Tag Archives: Machiavelli

Scribble, scribble, eh what?

Typing cartoonJust passed the 13,000 word mark on my current book about Machiavelli and municipal politics, this weekend. So far, I have gone through explanations of Chapters 1-10 of The Prince. The Prince has 26 chapters, so I’m about 40% of the way through my analysis, more or less on track for a 35,000-40,000 word book.

It’s a little tough in places trying to fit Machiavelli’s words and ideas to modern issues and themes, but so far I think I’ve done a fair job of finding relevant metaphors, issues and events. The next chapter, on ecclesiastical states, might be a bit of a stretch, since their relevance today is minimal, so I suspect I’ll need to conflate a couple of chapters here.

It’s a little tough in places trying to fit Machiavelli’s words and ideas to modern issues and themes.

I hope to have the core material written over the next two weeks.I’m working with several translations of The Prince, but the core material I’m quoting comes from the public domain Marriott translation. It’s a bit of a stodgy version and isn’t broken into paragraphs for easy reading. Fortunately for me, I have a print version that is, so it’s a bit easier to find material and to read.

Once the basic overview of The Prince is complete, I’ll bring in selections from The Discourses to bolster my arguments, as well as throwing in some quotes from Sun Tzu, Han Fei Tzu and one of my favourite books on leadership – Robert Greene’s 48 Laws of Power. Then I’ll try to add a few examples from Canadian municipal politics to it. Toronto these days seems to have a wealth of stories.

I want this to be about the same size as my last two books, so I have to try to focus and not be too long-winded.

One of the books I’ve been reading recently while doing this is Maurizio Viroli’s Niccolo’s Smile, an excellent and highly entertaining biography of Machiavelli. Understanding the events that shaped his life makes it easier to understand Machiavelli’s political theories.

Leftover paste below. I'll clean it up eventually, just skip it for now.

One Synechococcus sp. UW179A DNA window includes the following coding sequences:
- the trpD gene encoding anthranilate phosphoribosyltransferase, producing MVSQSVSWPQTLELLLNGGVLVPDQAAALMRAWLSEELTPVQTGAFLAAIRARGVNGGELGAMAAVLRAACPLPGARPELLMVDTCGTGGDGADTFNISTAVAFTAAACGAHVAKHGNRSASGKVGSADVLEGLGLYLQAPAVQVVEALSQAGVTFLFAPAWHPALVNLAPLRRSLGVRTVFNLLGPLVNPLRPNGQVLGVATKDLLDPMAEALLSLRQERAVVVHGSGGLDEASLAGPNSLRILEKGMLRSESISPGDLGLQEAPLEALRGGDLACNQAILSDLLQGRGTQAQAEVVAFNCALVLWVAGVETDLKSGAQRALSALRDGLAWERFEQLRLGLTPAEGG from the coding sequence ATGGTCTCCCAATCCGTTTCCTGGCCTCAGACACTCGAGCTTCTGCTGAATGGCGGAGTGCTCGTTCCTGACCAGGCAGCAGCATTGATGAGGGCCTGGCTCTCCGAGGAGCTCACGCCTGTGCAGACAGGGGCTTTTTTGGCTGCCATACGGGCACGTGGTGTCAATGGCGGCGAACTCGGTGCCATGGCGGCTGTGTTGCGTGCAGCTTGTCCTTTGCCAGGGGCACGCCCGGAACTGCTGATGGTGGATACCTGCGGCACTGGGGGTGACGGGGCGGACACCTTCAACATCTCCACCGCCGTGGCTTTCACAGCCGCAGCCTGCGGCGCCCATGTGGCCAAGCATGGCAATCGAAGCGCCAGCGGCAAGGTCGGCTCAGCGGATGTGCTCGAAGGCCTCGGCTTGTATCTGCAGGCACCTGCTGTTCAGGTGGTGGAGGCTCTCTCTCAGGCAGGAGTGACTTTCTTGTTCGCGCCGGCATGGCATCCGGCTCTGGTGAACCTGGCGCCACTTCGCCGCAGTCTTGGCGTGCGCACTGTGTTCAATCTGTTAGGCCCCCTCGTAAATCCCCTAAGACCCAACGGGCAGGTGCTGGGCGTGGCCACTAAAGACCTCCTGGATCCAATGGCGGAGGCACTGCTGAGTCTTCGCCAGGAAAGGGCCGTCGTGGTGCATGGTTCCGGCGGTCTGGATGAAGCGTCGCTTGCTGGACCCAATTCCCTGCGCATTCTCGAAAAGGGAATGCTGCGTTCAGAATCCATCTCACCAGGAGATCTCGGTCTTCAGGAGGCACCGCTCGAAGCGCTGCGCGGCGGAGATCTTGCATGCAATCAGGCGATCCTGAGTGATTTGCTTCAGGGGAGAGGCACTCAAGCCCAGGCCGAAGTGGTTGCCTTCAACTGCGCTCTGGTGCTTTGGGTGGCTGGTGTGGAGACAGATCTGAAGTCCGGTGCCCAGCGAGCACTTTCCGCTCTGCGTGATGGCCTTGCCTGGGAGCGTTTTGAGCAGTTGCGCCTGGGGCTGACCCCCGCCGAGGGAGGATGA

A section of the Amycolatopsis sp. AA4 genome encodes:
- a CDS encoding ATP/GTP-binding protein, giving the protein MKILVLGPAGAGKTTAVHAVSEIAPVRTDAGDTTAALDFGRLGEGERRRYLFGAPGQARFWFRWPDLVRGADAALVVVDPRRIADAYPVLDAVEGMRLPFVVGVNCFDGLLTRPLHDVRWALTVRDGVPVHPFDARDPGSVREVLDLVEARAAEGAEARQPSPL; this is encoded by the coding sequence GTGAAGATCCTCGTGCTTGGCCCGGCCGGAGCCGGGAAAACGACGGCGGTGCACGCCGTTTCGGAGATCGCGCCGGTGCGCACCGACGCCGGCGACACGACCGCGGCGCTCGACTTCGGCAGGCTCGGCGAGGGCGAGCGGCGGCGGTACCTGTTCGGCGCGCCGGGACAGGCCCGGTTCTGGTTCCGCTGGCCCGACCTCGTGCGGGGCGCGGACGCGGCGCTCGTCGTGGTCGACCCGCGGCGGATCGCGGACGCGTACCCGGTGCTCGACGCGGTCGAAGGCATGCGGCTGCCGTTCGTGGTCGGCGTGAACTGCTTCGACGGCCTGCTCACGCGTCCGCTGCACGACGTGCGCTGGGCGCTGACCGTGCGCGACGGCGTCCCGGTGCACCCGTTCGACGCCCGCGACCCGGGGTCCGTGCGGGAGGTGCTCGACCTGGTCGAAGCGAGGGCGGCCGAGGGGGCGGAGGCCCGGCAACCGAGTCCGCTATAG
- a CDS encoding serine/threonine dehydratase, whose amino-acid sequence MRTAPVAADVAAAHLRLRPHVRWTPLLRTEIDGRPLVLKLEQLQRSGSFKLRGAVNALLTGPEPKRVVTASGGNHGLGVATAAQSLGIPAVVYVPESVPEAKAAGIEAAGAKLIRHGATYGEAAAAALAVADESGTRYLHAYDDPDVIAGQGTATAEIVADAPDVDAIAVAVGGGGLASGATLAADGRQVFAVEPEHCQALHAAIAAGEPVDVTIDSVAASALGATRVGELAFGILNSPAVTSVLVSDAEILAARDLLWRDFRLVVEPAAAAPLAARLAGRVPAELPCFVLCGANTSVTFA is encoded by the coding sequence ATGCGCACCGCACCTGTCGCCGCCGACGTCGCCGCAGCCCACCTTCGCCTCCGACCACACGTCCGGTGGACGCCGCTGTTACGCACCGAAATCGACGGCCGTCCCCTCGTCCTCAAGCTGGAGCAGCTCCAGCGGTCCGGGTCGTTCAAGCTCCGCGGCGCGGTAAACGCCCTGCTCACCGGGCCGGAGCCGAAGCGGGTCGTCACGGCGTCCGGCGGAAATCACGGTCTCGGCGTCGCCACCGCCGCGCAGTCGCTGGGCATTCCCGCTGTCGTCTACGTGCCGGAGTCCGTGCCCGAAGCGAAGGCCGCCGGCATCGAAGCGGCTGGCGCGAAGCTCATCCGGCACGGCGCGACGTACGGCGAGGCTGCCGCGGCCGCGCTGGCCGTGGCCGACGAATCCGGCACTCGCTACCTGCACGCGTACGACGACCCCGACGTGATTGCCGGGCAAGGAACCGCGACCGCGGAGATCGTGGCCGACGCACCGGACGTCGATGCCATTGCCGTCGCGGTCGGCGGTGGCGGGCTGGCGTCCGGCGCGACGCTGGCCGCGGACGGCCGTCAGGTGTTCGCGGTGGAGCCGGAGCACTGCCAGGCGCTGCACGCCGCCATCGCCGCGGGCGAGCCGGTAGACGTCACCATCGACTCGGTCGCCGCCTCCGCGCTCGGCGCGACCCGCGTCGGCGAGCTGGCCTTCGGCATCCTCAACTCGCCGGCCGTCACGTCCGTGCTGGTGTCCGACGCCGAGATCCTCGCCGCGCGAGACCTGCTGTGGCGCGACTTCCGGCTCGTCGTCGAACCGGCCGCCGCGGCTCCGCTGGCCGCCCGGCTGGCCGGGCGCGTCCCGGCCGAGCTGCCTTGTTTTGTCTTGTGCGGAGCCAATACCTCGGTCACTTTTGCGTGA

I’ve also been reading books and online essays/articles about Machiavelli’s political theories, ethics, and morals. Some have been a bit densely pedantic (is that an oxymoron?), but others have given me some material to consider.

Well, back to work… 1,000 words a day is my minimum target and the day’s not getting longer.

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Is Machiavelli relevant to today’s municipal politicians?

Niccolo MachiavelliAre the political theories of a 16th-century Italian diplomat relevant to today’s municipal politics? Yes, assuming you know and have read his works, not just the bumper-sticker over-simplification that says, “The end justifies the means.”

Actually, Machiavelli never wrote those words. That’s a modern condensation. It’s also an erroneous paraphrase of what he wrote in The Prince, because it overlooks a lot of his comments on the effect of some types of behaviour on the honour and reputation of the ruler. Machiavelli stressed the cause and effect of a ruler’s actions on his power, his honour and his reputation. He had little interest in rulers who abused their power.

Machiavelli did not advocate cruelty or violence towards subjects, and was highly critical of rulers who abused their power. He argued that mistreatment of people would not win loyalty, trust, or obedience. But, he said, expedient methods could be justifiable if there are clear and measurable benefits from those acts.